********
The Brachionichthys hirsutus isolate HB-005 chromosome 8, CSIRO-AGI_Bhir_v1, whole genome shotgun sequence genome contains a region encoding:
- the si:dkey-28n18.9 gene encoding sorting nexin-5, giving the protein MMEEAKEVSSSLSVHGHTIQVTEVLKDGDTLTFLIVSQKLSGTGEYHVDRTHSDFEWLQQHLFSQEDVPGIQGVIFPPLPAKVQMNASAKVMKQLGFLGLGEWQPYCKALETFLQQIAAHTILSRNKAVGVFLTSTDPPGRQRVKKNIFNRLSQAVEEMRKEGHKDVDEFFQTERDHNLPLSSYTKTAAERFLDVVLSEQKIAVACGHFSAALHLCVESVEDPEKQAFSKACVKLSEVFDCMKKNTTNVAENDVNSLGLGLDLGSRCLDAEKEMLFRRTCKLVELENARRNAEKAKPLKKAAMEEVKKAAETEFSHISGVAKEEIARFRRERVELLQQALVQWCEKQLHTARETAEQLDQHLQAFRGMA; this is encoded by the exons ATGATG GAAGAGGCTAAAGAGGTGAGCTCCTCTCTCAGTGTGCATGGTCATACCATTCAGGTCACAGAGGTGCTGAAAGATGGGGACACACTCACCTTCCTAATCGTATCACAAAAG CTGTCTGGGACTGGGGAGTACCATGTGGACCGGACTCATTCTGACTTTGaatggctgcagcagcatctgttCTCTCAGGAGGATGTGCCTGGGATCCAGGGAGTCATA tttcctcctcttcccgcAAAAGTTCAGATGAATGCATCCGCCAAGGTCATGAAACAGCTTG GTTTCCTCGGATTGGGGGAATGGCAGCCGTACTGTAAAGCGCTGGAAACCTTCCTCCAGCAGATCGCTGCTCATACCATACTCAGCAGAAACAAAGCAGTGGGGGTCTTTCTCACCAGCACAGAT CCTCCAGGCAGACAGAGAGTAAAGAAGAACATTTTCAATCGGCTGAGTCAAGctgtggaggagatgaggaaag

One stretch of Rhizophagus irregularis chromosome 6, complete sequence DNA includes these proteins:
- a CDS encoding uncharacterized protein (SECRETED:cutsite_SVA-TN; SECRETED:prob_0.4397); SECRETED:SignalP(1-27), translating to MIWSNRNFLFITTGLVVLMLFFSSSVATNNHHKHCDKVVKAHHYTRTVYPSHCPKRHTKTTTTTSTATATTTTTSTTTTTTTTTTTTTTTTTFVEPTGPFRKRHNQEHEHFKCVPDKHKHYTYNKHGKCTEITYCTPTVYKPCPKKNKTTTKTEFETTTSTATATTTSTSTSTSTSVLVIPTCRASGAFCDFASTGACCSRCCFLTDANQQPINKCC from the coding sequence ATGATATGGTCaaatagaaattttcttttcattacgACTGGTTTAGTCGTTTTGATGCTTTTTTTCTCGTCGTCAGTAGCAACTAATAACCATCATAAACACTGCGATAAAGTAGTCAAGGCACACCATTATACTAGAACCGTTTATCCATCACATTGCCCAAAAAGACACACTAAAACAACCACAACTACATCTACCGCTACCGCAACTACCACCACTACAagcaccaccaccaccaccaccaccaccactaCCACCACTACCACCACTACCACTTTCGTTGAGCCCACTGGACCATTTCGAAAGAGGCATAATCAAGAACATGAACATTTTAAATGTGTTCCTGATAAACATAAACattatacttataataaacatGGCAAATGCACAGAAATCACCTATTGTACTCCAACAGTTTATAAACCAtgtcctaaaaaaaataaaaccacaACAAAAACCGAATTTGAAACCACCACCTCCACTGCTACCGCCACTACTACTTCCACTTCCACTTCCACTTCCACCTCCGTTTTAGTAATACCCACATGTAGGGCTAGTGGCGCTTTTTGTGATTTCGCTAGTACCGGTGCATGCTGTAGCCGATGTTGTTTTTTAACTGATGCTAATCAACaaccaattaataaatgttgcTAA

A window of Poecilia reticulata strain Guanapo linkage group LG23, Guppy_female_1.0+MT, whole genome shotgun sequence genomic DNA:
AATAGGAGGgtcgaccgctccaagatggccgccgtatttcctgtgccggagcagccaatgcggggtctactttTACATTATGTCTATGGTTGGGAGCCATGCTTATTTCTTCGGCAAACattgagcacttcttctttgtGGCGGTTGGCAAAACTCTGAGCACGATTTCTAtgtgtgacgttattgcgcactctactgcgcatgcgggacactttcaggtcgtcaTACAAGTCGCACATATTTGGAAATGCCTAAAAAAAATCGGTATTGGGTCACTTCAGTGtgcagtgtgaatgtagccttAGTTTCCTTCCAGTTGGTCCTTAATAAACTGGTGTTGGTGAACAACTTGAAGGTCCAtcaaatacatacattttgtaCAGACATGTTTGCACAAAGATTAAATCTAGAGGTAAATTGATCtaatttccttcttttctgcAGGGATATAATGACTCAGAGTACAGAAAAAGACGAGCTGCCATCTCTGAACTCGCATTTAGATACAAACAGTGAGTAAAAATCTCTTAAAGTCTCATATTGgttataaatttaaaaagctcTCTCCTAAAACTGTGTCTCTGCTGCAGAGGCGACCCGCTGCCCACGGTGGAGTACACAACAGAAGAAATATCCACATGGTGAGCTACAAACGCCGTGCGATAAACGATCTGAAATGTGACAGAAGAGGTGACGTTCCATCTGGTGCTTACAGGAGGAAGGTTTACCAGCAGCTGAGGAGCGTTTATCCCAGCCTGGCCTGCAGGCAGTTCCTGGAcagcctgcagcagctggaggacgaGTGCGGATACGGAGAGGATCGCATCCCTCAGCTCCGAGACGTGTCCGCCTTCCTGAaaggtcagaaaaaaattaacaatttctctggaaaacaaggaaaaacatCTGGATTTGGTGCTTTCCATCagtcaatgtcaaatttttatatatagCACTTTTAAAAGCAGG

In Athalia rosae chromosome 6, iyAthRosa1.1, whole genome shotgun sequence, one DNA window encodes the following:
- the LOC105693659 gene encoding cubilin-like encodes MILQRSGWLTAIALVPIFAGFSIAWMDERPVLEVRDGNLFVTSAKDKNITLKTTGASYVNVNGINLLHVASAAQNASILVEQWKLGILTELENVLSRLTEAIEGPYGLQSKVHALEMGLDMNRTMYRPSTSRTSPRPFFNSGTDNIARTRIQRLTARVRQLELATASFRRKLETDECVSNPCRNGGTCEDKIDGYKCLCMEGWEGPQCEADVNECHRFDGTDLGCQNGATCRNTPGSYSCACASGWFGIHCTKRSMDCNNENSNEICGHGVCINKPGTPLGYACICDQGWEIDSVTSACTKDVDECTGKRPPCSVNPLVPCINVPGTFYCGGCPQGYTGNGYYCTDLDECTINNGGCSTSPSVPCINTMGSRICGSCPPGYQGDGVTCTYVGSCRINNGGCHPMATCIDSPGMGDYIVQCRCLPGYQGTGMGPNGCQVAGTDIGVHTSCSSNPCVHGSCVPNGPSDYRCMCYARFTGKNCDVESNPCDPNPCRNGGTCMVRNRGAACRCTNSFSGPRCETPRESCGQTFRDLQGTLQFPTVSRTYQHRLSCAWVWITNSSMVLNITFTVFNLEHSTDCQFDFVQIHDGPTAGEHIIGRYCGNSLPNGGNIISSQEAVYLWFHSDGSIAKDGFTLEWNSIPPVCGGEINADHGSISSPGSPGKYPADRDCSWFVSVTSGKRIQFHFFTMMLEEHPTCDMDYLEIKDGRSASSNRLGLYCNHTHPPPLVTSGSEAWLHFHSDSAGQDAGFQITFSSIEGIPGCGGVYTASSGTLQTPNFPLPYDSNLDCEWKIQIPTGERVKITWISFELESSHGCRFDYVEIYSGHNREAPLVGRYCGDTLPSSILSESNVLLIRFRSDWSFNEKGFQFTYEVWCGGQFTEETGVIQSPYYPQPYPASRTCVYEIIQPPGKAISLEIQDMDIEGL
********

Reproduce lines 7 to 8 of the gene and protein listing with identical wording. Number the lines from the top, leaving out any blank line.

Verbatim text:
In Athalia rosae chromosome 6, iyAthRosa1.1, whole genome shotgun sequence, one DNA window encodes the following:
- the LOC105693659 gene encoding cubilin-like encodes MILQRSGWLTAIALVPIFAGFSIAWMDERPVLEVRDGNLFVTSAKDKNITLKTTGASYVNVNGINLLHVASAAQNASILVEQWKLGILTELENVLSRLTEAIEGPYGLQSKVHALEMGLDMNRTMYRPSTSRTSPRPFFNSGTDNIARTRIQRLTARVRQLELATASFRRKLETDECVSNPCRNGGTCEDKIDGYKCLCMEGWEGPQCEADVNECHRFDGTDLGCQNGATCRNTPGSYSCACASGWFGIHCTKRSMDCNNENSNEICGHGVCINKPGTPLGYACICDQGWEIDSVTSACTKDVDECTGKRPPCSVNPLVPCINVPGTFYCGGCPQGYTGNGYYCTDLDECTINNGGCSTSPSVPCINTMGSRICGSCPPGYQGDGVTCTYVGSCRINNGGCHPMATCIDSPGMGDYIVQCRCLPGYQGTGMGPNGCQVAGTDIGVHTSCSSNPCVHGSCVPNGPSDYRCMCYARFTGKNCDVESNPCDPNPCRNGGTCMVRNRGAACRCTNSFSGPRCETPRESCGQTFRDLQGTLQFPTVSRTYQHRLSCAWVWITNSSMVLNITFTVFNLEHSTDCQFDFVQIHDGPTAGEHIIGRYCGNSLPNGGNIISSQEAVYLWFHSDGSIAKDGFTLEWNSIPPVCGGEINADHGSISSPGSPGKYPADRDCSWFVSVTSGKRIQFHFFTMMLEEHPTCDMDYLEIKDGRSASSNRLGLYCNHTHPPPLVTSGSEAWLHFHSDSAGQDAGFQITFSSIEGIPGCGGVYTASSGTLQTPNFPLPYDSNLDCEWKIQIPTGERVKITWISFELESSHGCRFDYVEIYSGHNREAPLVGRYCGDTLPSSILSESNVLLIRFRSDWSFNEKGFQFTYEVWCGGQFTEETGVIQSPYYPQPYPASRTCVYEIIQPPGKAISLEIQDMDIEGL